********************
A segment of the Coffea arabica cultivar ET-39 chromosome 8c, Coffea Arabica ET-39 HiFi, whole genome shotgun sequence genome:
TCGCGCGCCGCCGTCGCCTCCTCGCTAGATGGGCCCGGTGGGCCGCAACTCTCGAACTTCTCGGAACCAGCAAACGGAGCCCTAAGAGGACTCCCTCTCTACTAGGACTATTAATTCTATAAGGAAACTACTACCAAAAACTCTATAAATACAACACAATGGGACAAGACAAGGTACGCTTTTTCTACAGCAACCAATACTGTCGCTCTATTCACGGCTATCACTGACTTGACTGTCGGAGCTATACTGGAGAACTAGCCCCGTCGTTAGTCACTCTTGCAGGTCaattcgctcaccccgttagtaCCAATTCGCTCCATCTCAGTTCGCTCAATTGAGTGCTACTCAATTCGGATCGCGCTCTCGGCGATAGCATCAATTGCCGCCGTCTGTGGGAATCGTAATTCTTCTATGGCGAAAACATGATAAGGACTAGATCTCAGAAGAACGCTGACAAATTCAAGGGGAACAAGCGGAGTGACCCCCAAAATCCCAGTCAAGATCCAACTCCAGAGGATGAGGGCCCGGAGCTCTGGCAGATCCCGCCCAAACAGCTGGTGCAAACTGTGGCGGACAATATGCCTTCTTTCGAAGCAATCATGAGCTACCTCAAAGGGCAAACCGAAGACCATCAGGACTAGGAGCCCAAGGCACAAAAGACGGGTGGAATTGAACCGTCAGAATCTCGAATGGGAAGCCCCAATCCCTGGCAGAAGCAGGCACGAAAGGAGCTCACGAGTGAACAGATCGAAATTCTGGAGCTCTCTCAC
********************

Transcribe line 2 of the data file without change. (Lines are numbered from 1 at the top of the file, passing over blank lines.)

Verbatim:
TCGCGCGCCGCCGTCGCCTCCTCGCTAGATGGGCCCGGTGGGCCGCAACTCTCGAACTTCTCGGAACCAGCAAACGGAGCCCTAAGAGGACTCCCTCTCTACTAGGACTATTAATTCTATAAGGAAACTACTACCAAAAACTCTATAAATACAACACAATGGGACAAGACAAGGTACGCTTTTTCTACAGCAACCAATACTGTCGCTCTATTCACGGCTATCACTGACTTGACTGTCGGAGCTATACTGGAGAACTAGCCCCGTCGTTAGTCACTCTTGCAGGTCaattcgctcaccccgttagtaCCAATTCGCTCCATCTCAGTTCGCTCAATTGAGTGCTACTCAATTCGGATCGCGCTCTCGGCGATAGCATCAATTGCCGCCGTCTGTGGGAATCGTAATTCTTCTATGGCGAAAACATGATAAGGACTAGATCTCAGAAGAACGCTGACAAATTCAAGGGGAACAAGCGGAGTGACCCCCAAAATCCCAGTCAAGATCCAACTCCAGAGGATGAGGGCCCGGAGCTCTGGCAGATCCCGCCCAAACAGCTGGTGCAAACTGTGGCGGACAATATGCCTTCTTTCGAAGCAATCATGAGCTACCTCAAAGGGCAAACCGAAGACCATCAGGACTAGGAGCCCAAGGCACAAAAGACGGGTGGAATTGAACCGTCAGAATCTCGAATGGGAAGCCCCAATCCCTGGCAGAAGCAGGCACGAAAGGAGCTCACGAGTGAACAGATCGAAATTCTGGAGCTCTCTCAC